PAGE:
Intriguingly, glycoside hydrolases predicted to deglycosylate mucins were also detected in abundance amongst the Salmo salar proteins (several putatively secreted GH33 sialidases, GH20 N-acetylhexosaminidases and GH89 α-N-acetylglucosaminidases; see Table S3). It is not known why such enzymes are present in the mucus, but they may be involved in remodeling of the mucins or degrading/modifying bacterial lipopolysaccharides; it is established that some bacteria decorate their cell surface with common host glycans like sialic acid in order to evade the immune system [112]. In mammals, it has been shown that infections induce mucin glycosylation changes, which in turn affect pathogen adhesion [6,113]. Similarly, infection promote changes in the mucosal glycosylation in fish [4,5].

5. Conclusions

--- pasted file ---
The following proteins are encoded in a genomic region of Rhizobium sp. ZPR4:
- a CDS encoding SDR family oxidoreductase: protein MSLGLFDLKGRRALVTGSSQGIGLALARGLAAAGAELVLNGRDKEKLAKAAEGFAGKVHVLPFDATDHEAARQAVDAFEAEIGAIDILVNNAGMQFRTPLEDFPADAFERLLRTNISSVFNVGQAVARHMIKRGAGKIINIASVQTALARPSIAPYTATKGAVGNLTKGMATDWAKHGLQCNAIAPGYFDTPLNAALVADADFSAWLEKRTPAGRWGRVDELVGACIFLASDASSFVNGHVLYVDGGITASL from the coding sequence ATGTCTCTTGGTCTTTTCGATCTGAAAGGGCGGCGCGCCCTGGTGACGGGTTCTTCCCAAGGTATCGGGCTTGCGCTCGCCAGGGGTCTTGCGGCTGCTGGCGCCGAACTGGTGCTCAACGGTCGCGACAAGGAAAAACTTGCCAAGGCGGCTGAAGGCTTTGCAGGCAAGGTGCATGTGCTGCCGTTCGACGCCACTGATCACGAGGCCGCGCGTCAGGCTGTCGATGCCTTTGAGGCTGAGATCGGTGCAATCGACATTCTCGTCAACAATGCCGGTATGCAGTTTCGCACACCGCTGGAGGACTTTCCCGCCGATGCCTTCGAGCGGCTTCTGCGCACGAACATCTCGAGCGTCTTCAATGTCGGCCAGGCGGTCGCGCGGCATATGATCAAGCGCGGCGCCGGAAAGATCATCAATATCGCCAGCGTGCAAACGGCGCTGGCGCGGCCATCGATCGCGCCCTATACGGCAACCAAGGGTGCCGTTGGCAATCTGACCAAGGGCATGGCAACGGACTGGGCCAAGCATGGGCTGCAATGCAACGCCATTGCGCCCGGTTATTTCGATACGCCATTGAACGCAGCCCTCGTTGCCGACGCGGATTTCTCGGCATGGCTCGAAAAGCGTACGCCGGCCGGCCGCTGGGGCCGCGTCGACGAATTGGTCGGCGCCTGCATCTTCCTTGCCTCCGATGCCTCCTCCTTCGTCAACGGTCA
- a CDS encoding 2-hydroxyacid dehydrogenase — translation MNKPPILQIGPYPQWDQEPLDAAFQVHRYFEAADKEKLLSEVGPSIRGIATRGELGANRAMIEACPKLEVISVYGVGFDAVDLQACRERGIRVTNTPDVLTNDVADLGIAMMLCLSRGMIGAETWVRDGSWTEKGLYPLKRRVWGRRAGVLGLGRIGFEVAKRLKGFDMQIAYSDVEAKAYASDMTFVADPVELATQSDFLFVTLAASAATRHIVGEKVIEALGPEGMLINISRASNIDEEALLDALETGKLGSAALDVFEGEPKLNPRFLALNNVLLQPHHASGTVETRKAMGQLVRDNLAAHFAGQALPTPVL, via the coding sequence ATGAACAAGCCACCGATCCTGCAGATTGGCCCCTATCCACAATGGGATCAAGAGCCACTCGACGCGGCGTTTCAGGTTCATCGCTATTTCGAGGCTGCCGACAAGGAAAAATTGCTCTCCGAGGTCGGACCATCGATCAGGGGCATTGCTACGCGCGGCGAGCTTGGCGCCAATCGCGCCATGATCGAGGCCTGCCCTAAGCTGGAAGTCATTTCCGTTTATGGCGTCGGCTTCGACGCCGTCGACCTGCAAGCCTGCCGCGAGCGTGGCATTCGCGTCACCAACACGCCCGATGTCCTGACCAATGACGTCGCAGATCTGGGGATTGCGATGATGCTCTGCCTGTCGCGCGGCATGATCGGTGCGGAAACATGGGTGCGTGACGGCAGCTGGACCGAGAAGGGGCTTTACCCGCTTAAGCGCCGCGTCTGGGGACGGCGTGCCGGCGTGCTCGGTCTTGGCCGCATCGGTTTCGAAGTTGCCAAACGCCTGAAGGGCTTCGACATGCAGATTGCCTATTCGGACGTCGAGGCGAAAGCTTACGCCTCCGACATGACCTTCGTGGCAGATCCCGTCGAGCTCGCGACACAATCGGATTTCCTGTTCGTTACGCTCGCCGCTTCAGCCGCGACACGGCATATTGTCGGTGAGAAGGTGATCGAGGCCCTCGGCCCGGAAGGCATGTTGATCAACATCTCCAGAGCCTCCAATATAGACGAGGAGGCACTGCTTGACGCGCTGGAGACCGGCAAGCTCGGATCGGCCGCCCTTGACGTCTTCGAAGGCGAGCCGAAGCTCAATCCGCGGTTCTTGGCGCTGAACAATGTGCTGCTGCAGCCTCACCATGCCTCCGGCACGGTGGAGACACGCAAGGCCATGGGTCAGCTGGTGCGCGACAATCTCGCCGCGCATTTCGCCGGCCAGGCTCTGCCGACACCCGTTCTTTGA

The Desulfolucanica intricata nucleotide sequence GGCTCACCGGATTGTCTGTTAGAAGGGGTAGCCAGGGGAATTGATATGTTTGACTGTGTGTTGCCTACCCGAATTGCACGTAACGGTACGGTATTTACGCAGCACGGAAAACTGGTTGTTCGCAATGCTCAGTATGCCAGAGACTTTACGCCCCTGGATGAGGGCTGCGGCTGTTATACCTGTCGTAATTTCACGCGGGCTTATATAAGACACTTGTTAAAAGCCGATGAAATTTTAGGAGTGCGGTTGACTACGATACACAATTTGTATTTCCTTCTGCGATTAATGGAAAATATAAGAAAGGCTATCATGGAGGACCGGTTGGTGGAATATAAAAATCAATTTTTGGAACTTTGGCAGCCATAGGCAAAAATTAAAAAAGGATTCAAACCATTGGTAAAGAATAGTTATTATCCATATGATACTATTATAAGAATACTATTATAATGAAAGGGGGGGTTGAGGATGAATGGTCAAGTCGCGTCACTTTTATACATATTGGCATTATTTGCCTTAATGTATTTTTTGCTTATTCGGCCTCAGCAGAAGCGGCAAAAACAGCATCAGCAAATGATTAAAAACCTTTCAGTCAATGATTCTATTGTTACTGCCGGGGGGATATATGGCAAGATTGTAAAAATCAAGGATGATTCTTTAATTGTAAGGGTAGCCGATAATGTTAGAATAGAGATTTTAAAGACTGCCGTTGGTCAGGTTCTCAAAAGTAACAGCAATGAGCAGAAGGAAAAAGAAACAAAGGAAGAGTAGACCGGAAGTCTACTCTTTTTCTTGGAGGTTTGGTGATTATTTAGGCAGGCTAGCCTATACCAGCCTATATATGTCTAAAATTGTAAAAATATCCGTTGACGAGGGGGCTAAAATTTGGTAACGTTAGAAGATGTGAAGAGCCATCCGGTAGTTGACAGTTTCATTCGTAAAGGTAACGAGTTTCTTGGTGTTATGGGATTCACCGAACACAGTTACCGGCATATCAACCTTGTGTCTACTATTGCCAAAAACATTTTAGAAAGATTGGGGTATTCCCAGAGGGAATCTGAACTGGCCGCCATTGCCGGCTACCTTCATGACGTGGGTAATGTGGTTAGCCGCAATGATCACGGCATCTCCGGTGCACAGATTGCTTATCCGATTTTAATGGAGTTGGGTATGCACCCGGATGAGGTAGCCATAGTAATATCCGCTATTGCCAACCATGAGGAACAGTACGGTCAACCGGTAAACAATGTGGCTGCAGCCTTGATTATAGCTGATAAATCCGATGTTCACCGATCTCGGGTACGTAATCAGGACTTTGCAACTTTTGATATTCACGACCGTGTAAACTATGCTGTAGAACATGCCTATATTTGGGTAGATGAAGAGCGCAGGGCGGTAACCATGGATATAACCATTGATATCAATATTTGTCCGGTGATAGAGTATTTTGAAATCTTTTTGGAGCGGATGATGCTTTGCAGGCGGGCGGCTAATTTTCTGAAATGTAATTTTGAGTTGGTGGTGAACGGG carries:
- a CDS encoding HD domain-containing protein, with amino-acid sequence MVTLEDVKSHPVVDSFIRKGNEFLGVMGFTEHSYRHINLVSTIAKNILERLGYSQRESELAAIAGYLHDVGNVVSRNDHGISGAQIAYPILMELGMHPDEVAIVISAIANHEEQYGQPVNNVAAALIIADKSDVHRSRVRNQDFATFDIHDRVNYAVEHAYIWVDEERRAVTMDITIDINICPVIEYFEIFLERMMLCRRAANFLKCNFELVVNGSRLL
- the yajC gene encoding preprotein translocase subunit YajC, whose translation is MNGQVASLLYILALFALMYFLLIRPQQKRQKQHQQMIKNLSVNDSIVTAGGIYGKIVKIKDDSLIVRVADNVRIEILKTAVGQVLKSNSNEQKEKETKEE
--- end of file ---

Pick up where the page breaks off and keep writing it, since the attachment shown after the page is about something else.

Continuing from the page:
The present study gives a first glance of the skin–mucus proteins of farmed Salmo salar, taking into account both proteins associated with the salmon and the bacterial community. The Atlantic salmon skin–mucus exoproteome revealed proteins involved in different processes such as biological regulation processes, transport processes, metabolic processes, cellular processes, and multiorganism processes. These results indicate the occurrence of cell lysis, which represent a general challenge when dealing with the proteome of mucosal surfaces. Nevertheless, multiple antimicrobial proteins and enzymes were detected, emphasizing the protective role of mucus. Moreover, our study indicates that the putative antimicrobial properties of the isolated skin–mucus did not prevent bacterial proliferation using mucus constituents as the main nutrient source, a property monitored over time by determining the temporal proteome dynamics of the most abundant genera. At the beginning of the incubation period, the largest proportion of proteins (>99%) belonged to the host. Successively, proteins associated with the genera Vibrio and Pseudoalteromonas dominated the mucus exoproteome, highlighting a clear decrease of the salmon proteins. Indeed, the GO analysis showed the expression of several types of proteases by these bacteria, which may be used to degrade salmon proteins to grow in mucus. It should be noted that the present data only indicates the potential of mucus as a nutrient source when separated from the fish skin. When the mucus is present on the skin of healthy fish, the mucosal immune system will most likely not allow prominent bacterial proliferation (corroborated by the low amount of bacterial proteins in the non-incubated mucus samples; Figure 2). The use of label-free quantification mass spectrometry to characterize the salmon skin–mucus proteome, focusing on both salmon and bacterial proteins, in addition to their temporal proteome dynamics, represent a new approach of study, which may contribute to better understanding the etiology of skin disorders associated with farmed fish.